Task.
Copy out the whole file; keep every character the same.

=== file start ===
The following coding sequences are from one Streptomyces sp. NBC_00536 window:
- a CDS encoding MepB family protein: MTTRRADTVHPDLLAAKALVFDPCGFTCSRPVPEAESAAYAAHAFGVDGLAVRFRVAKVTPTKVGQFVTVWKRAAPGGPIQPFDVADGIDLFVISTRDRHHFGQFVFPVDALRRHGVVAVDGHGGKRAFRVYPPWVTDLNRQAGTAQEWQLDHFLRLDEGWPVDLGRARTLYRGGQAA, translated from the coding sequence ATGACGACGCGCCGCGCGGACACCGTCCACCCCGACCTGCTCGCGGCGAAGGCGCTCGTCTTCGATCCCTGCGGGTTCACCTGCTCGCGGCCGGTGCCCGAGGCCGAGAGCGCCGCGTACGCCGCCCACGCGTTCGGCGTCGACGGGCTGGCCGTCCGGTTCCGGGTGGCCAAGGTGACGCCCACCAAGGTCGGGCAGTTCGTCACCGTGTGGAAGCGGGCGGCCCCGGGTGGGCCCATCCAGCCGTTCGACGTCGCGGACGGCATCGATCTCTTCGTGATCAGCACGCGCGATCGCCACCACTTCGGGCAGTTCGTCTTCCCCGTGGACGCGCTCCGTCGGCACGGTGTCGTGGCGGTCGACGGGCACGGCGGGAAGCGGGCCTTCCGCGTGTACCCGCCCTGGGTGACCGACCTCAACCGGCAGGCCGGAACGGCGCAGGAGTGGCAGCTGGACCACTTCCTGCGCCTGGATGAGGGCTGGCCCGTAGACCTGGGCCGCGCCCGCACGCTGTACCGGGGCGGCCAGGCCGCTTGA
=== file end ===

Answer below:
The following coding sequences are from one Streptomyces sp. NBC_00536 window:
- a CDS encoding MepB family protein: MTTRRADTVHPDLLAAKALVFDPCGFTCSRPVPEAESAAYAAHAFGVDGLAVRFRVAKVTPTKVGQFVTVWKRAAPGGPIQPFDVADGIDLFVISTRDRHHFGQFVFPVDALRRHGVVAVDGHGGKRAFRVYPPWVTDLNRQAGTAQEWQLDHFLRLDEGWPVDLGRARTLYRGGQAA, translated from the coding sequence ATGACGACGCGCCGCGCGGACACCGTCCACCCCGACCTGCTCGCGGCGAAGGCGCTCGTCTTCGATCCCTGCGGGTTCACCTGCTCGCGGCCGGTGCCCGAGGCCGAGAGCGCCGCGTACGCCGCCCACGCGTTCGGCGTCGACGGGCTGGCCGTCCGGTTCCGGGTGGCCAAGGTGACGCCCACCAAGGTCGGGCAGTTCGTCACCGTGTGGAAGCGGGCGGCCCCGGGTGGGCCCATCCAGCCGTTCGACGTCGCGGACGGCATCGATCTCTTCGTGATCAGCACGCGCGATCGCCACCACTTCGGGCAGTTCGTCTTCCCCGTGGACGCGCTCCGTCGGCACGGTGTCGTGGCGGTCGACGGGCACGGCGGGAAGCGGGCCTTCCGCGTGTACCCGCCCTGGGTGACCGACCTCAACCGGCAGGCCGGAACGGCGCAGGAGTGGCAGCTGGACCACTTCCTGCGCCTGGATGAGGGCTGGCCCGTAGACCTGGGCCGCGCCCGCACGCTGTACCGGGGCGGCCAGGCCGCTTGA